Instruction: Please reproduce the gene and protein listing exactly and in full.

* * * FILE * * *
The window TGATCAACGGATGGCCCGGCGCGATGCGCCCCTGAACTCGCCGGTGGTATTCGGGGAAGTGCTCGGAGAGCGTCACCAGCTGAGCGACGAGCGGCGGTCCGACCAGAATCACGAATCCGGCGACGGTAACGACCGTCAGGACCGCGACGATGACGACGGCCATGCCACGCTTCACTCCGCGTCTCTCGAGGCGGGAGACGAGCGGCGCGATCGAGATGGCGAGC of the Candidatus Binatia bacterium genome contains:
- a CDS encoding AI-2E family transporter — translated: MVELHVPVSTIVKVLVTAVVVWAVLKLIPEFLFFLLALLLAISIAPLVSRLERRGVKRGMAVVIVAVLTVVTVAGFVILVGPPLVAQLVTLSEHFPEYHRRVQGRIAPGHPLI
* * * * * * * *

The window TGATCAACGGATGGCCCGGCGCGATGCGCCCCTGAACTCGCCGGTGGTATTCGGGGAAGTGCTCGGAGAGCGTCACCAGCTGAGCGACGAGCGGCGGTCCGACCAGAATCACGAATCCGGCGACGGTAACGACCGTCAGGACCGCGACGATGACGACGGCCATGCCACGCTTCACTCCGCGTCTCTCGAGGCGGGAGACGAGCGGCGCGATCGAGATGGCGAGC of the Candidatus Binatia bacterium genome contains:
- a CDS encoding AI-2E family transporter — translated: MVELHVPVSTIVKVLVTAVVVWAVLKLIPEFLFFLLALLLAISIAPLVSRLERRGVKRGMAVVIVAVLTVVTVAGFVILVGPPLVAQLVTLSEHFPEYHRRVQGRIAPGHPLI